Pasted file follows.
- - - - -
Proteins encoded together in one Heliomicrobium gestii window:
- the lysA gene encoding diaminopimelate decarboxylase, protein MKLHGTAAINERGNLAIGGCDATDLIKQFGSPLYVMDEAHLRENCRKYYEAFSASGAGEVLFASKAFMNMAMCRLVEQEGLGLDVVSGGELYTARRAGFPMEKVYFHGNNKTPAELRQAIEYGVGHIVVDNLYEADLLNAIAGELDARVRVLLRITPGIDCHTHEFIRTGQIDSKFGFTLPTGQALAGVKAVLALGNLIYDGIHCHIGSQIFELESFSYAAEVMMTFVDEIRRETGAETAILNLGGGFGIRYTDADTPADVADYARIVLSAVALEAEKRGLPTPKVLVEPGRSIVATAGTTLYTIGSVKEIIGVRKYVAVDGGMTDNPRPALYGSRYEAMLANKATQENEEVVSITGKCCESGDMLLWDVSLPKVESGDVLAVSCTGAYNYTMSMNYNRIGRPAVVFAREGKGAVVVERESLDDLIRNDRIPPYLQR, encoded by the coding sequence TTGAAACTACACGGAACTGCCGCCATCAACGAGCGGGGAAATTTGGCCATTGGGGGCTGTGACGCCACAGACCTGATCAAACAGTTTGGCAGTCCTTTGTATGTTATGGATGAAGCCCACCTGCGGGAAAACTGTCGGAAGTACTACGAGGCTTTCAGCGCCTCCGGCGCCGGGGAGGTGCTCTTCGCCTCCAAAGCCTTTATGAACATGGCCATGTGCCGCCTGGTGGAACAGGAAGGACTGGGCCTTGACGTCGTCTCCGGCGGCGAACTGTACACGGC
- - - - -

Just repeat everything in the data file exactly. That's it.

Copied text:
Proteins encoded together in one Heliomicrobium gestii window:
- the lysA gene encoding diaminopimelate decarboxylase, protein MKLHGTAAINERGNLAIGGCDATDLIKQFGSPLYVMDEAHLRENCRKYYEAFSASGAGEVLFASKAFMNMAMCRLVEQEGLGLDVVSGGELYTARRAGFPMEKVYFHGNNKTPAELRQAIEYGVGHIVVDNLYEADLLNAIAGELDARVRVLLRITPGIDCHTHEFIRTGQIDSKFGFTLPTGQALAGVKAVLALGNLIYDGIHCHIGSQIFELESFSYAAEVMMTFVDEIRRETGAETAILNLGGGFGIRYTDADTPADVADYARIVLSAVALEAEKRGLPTPKVLVEPGRSIVATAGTTLYTIGSVKEIIGVRKYVAVDGGMTDNPRPALYGSRYEAMLANKATQENEEVVSITGKCCESGDMLLWDVSLPKVESGDVLAVSCTGAYNYTMSMNYNRIGRPAVVFAREGKGAVVVERESLDDLIRNDRIPPYLQR, encoded by the coding sequence TTGAAACTACACGGAACTGCCGCCATCAACGAGCGGGGAAATTTGGCCATTGGGGGCTGTGACGCCACAGACCTGATCAAACAGTTTGGCAGTCCTTTGTATGTTATGGATGAAGCCCACCTGCGGGAAAACTGTCGGAAGTACTACGAGGCTTTCAGCGCCTCCGGCGCCGGGGAGGTGCTCTTCGCCTCCAAAGCCTTTATGAACATGGCCATGTGCCGCCTGGTGGAACAGGAAGGACTGGGCCTTGACGTCGTCTCCGGCGGCGAACTGTACACGGC